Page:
# LaTeX 3 token list varables, mapping functions, differences between mapping inline and functions

I am looking for a good explanation of the differences and use cases, between the tl_map_function:nN and tl_map_inline:Nn. I provide a MWE for the inline which also appears to be the fastest.

\documentclass{article}
\usepackage{expl3,xparse}

\begin{document}
\ExplSyntaxOn
\cs_new:Nn\whatever:n{..{#1}~}
\tl_new:N  \tl_phd_temp_a
\tl_new:N  \tl_phd_temp_b
\tl_new:N  \tl_phd_temp_c
\DeclareDocumentCommand\Test{ }
{
\tl_set:Nn  \tl_phd_temp_a {Yiannis Mary John}
\tl_set:Nn  \tl_phd_temp_b {{Lazarides}{Lou}{Smith}}
\tl_concat:NNN \tl_phd_temp_c \tl_phd_temp_a \tl_phd_temp_b
\tl_map_inline:Nn\tl_phd_temp_c{\whatever:n{##1}}
}
\ExplSyntaxOff
\Test
\end{document}

• I always thought the difference was expandability. With \tl_map_inline:Nn you have to define the function that everything is mapped onto. With \tl_map_function:NN you already have it defined, so it's expandable. And, the reason of \tl_map_inline:Nn is faster, I think, is that since it's not expandable, they don't care how to do the mapping, with map_function I guess they have to play a little more with the code so the map is expandable. – Manuel May 1 '15 at 18:37
• My comment applies to seq_map, sorry for the confusion. In case of tl_map it seems that tl_map_inline defines first the function and then maps, while the other one just maps. – Manuel May 2 '15 at 13:00
• @Manuel Thanks for the comments, just made me look at the code for both. – Yiannis Lazarides May 2 '15 at 13:02

The functions \tl_map_function:nN and \tl_map_function:NN are fully expandable (with x-expansion, not f-expansion), while the inline version aren't.

The function version is also slightly faster.

## Example file

\documentclass{article}
\usepackage{expl3}

\begin{document}

\ExplSyntaxOn
\cs_new:Nn\whatever:n{}
\tl_new:N  \tl_phd_temp_a
\tl_new:N  \tl_phd_temp_b
\tl_new:N  \tl_phd_temp_c
\tl_set:Nn  \tl_phd_temp_a {Yiannis Mary John}
\tl_set:Nn  \tl_phd_temp_b {{Lazarides}{Lou}{Smith}}
\tl_concat:NNN \tl_phd_temp_c \tl_phd_temp_a \tl_phd_temp_b

\cs_new:Npn \xinline
{
\tl_map_inline:Nn\tl_phd_temp_c{\whatever:n{##1}}
\tl_map_inline:Nn\tl_phd_temp_c{\whatever:n{##1}}
\tl_map_inline:Nn\tl_phd_temp_c{\whatever:n{##1}}
\tl_map_inline:Nn\tl_phd_temp_c{\whatever:n{##1}}
\tl_map_inline:Nn\tl_phd_temp_c{\whatever:n{##1}}
\tl_map_inline:Nn\tl_phd_temp_c{\whatever:n{##1}}
\tl_map_inline:Nn\tl_phd_temp_c{\whatever:n{##1}}
\tl_map_inline:Nn\tl_phd_temp_c{\whatever:n{##1}}
\tl_map_inline:Nn\tl_phd_temp_c{\whatever:n{##1}}
\tl_map_inline:Nn\tl_phd_temp_c{\whatever:n{##1}}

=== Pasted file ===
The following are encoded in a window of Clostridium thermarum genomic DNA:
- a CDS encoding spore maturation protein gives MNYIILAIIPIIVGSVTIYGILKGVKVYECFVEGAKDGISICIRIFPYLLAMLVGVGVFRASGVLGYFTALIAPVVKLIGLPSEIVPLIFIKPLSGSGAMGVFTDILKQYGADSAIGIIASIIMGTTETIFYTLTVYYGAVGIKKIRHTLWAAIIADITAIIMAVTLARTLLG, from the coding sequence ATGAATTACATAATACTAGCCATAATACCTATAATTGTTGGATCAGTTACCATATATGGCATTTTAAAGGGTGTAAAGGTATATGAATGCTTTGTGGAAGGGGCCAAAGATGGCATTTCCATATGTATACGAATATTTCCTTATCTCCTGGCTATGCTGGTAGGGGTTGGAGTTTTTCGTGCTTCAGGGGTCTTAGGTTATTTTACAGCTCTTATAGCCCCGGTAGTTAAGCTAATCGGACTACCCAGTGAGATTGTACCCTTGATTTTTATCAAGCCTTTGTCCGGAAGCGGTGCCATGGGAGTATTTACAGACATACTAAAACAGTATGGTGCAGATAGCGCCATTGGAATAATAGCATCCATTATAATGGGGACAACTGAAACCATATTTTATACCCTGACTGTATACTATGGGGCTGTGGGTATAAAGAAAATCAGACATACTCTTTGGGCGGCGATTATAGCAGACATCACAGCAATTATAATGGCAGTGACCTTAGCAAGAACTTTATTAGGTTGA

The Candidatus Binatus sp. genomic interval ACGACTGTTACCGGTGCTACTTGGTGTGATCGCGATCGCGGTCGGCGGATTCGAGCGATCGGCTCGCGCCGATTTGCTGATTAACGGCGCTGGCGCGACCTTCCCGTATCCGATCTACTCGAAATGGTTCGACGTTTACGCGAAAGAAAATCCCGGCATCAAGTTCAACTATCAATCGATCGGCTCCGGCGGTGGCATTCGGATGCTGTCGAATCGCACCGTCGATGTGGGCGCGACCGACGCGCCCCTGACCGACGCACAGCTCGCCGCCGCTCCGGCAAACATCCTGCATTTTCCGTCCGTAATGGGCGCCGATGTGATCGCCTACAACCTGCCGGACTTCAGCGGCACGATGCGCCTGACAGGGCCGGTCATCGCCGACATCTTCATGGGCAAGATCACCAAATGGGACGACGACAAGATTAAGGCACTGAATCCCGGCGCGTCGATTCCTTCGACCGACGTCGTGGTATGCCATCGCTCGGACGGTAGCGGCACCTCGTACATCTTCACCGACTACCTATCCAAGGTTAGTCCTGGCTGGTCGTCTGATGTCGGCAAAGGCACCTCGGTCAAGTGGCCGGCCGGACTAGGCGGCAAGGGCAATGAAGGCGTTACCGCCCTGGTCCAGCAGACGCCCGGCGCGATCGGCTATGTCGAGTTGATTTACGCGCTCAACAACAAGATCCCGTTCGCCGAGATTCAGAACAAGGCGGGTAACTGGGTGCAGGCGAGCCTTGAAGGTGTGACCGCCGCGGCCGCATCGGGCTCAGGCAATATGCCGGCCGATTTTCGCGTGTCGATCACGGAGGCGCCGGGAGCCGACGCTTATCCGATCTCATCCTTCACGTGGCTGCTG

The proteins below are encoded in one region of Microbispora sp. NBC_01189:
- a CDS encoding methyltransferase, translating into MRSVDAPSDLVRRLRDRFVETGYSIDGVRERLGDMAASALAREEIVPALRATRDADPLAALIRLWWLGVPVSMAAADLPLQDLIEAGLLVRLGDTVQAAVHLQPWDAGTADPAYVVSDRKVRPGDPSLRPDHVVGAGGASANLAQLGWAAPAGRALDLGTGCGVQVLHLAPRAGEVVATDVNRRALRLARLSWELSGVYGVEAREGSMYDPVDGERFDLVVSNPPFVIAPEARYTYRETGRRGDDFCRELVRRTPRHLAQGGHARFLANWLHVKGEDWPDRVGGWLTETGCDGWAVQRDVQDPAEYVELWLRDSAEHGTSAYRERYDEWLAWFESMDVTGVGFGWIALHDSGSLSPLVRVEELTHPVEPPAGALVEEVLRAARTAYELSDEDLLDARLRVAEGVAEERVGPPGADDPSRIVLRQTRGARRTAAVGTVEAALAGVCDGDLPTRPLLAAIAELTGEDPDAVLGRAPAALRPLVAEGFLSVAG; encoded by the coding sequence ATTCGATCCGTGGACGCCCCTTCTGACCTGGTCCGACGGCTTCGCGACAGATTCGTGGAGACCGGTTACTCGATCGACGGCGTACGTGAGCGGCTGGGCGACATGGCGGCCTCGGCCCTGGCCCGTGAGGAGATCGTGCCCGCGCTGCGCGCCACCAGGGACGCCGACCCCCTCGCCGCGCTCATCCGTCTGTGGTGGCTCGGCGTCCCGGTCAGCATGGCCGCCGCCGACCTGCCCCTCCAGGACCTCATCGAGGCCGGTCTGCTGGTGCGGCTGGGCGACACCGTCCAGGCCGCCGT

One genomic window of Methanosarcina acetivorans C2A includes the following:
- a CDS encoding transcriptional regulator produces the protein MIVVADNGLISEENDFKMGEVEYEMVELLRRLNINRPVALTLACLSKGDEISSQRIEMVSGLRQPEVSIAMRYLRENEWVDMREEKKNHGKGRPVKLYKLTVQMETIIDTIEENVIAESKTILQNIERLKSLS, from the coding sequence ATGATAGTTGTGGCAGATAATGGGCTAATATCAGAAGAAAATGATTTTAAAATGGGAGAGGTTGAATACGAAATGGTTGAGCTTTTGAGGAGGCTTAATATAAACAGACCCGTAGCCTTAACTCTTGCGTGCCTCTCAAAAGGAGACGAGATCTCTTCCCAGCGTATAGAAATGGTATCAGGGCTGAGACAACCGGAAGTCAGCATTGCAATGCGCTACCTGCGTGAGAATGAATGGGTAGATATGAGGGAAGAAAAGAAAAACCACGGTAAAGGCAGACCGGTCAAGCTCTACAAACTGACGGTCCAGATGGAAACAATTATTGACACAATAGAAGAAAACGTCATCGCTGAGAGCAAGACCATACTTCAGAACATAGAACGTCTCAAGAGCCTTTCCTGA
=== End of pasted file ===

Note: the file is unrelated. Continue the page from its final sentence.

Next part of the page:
}
\cs_new:Npn \xfunction
{
\tl_map_function:NN\tl_phd_temp_c \whatever:n
\tl_map_function:NN\tl_phd_temp_c \whatever:n
\tl_map_function:NN\tl_phd_temp_c \whatever:n
\tl_map_function:NN\tl_phd_temp_c \whatever:n
\tl_map_function:NN\tl_phd_temp_c \whatever:n
\tl_map_function:NN\tl_phd_temp_c \whatever:n
\tl_map_function:NN\tl_phd_temp_c \whatever:n
\tl_map_function:NN\tl_phd_temp_c \whatever:n
\tl_map_function:NN\tl_phd_temp_c \whatever:n
\tl_map_function:NN\tl_phd_temp_c \whatever:n
}

\cs_new:Npn \y #1
{
#1 #1 #1 #1 #1 #1 #1 #1 #1 #1
}
\cs_new:Npn \z #1
{
\y{#1}\y{#1}\y{#1}\y{#1}\y{#1}
\y{#1}\y{#1}\y{#1}\y{#1}\y{#1}
}
\cs_new:Npn \zz #1
{
\z{#1}\z{#1}\z{#1}\z{#1}\z{#1}
\z{#1}\z{#1}\z{#1}\z{#1}\z{#1}
}
\cs_new:Npn \zzz #1
{
\zz{#1}\zz{#1}\zz{#1}\zz{#1}\zz{#1}
\zz{#1}\zz{#1}\zz{#1}\zz{#1}\zz{#1}
}

\ExplSyntaxOff

\zzz{\xinline}
%\zzz{\xfunction}

\stop


## inline version

This is the response by time

real    0m4.635s
user    0m4.613s
sys     0m0.016s


and this is the memory report

 140188 words of memory out of 5000000


## function version

This is the response by time

real    0m4.163s
user    0m4.139s
sys     0m0.020s


and this is the memory report

 140188 words of memory out of 5000000


What's to be preferred? I tend to consider \tl_map_inline:nn easier, because it doesn't require defining a new function, but when the code becomes complicated, the function version should be employed for better clarity. It should be adopted whenever the mapping to be performed uses a function defined elsewhere.

The inline version makes it easier to add break points; the function version needs a specially tailored function containing \tl_map_break:.

Also, the function version is a bit more complex when the mapping requires more than one argument (for instance we're in a nested mapping, using both the outer and the inner item).

• Thanks for your fine answer. Personally I prefer the function style as it is nearer to the concept of callback in other languages. – Yiannis Lazarides May 2 '15 at 14:52